• America needed the war to end, and wanted to show off the atomic bomb to the world
  • Truman had warned Stalin at Potsdam (but kept exact details secret), expecting Stalin to be more surprised - in reality, Stalin already knew about it thanks to his spies
  • The bomb increased Stalin's resolve to develop nuclear weapons, leading to the arms race
  • Increased the focus on Germany in negotiations
  • Removed the need for Soviet troops - the USA didn't need aid, and Truman refused to let the USSR participate in the US occupation
  • Made it clear that the USA intended to dominate the post-war period
  • Increased tension and rivalry
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Iron Curtain

At the end of WW2, the Red Army (Soviet Army) occupied Eastern Europe. The occupied countries later became part of the USSR's sphere of influence.

Between 1945 and 1948, Stalin installed 'puppet' governments in Poland, Hungary, Romania, Bulgaria, and Czechoslovkia.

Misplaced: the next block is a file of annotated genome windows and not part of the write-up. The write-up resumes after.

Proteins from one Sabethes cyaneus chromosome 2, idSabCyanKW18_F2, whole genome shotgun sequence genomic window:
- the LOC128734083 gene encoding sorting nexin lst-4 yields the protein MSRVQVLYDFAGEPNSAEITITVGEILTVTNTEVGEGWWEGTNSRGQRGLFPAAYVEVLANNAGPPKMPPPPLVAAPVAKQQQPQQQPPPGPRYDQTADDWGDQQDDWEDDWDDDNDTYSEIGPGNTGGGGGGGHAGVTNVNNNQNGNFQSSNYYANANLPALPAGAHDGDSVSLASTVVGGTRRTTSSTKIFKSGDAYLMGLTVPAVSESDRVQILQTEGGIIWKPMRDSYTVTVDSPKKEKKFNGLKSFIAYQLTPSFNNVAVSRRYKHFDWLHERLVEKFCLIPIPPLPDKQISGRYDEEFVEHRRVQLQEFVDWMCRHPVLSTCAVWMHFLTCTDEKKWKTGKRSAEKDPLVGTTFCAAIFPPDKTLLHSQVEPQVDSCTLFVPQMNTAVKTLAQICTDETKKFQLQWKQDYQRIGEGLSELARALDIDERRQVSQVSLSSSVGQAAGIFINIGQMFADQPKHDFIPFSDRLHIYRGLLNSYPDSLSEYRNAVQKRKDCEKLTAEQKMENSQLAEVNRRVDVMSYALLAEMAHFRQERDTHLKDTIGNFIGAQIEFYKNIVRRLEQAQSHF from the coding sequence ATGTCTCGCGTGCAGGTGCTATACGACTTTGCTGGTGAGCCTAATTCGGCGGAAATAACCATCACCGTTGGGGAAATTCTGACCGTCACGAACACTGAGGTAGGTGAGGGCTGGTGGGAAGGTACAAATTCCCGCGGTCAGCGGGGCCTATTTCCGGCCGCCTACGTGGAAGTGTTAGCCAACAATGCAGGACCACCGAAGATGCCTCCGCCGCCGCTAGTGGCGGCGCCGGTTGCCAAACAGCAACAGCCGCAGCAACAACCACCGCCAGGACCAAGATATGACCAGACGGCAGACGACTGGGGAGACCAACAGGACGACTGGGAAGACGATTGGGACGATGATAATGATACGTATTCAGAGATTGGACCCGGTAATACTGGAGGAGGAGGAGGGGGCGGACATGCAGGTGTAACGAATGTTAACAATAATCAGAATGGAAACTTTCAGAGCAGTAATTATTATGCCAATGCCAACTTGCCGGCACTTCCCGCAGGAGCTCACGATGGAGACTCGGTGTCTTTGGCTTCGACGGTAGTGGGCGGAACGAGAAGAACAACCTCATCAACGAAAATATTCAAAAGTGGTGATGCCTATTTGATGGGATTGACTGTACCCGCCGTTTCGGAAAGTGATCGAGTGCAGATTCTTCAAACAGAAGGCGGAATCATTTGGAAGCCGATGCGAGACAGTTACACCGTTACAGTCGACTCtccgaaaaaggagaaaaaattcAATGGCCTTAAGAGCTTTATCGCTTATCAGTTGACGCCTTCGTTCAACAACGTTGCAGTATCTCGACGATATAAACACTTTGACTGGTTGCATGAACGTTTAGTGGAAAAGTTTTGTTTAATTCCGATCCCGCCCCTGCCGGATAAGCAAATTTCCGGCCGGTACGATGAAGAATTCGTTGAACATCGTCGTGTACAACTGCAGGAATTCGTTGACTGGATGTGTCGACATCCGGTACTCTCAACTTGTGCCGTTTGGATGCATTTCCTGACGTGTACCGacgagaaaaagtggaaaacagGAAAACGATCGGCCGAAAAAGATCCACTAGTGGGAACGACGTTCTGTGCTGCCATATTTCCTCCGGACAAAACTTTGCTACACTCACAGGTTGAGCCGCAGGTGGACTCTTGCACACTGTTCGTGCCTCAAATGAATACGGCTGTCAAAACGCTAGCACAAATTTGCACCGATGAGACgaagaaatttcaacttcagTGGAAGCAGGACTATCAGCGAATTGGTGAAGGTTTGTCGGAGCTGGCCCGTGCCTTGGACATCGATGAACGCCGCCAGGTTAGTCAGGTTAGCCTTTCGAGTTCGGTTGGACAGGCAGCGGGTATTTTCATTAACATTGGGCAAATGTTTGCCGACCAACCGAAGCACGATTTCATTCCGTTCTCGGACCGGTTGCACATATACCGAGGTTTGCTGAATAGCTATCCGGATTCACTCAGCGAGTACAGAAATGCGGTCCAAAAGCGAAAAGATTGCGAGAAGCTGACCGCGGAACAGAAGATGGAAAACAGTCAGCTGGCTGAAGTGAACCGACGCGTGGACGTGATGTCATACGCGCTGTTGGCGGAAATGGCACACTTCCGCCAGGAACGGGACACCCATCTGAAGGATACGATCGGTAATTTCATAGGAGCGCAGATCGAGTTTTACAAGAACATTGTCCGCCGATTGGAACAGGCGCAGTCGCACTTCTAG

Yugoslavia was the exception to Soviet dominance. It freed itself from the Germans without the Red Army, so wasn't occupied. It was communist, but more open to the West. Its leader, Tito, argued with Stalin over political interference. Stalin cut off aid, but didn't invade.

Countries controlled by the USSR became known as 'satellite states'.

Countries in Western Europe tended to support the USA, while those in Eastern Europe were controlled by the USSR. In 1946, Churchill gave a famous speech, saying that an 'Iron Curtain' divided Europe. This showed the breakdown of the Grand Alliance - the USSR was now viewed as a threat rather than an ally.

Increased tensions became known as the Cold War. Both sides were too afraid for direct fighting, especially after the USSR got its own nuclear weapons in 1949.

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The Long and Novikov Telegrams

The Long Telegram and the Novikov Telegram were secret telegrams in 1946, describing the motivations and intentions of the other country.

The Long Telegram (February)

  • Issued to Truman about the USSR
  • Said that Stalin had given a speech in favour of the destruction of capitalism
  • Warned of the USSR trying to weaken and divide Western powers, while building the strength of its own military

The Novikov Telegram (September)

  • Issued to Stalin about the USA
  • Claimed that the USA was pursuing world supremacy
  • Warned that the USA was trying to limit the influence of the USSR in Europe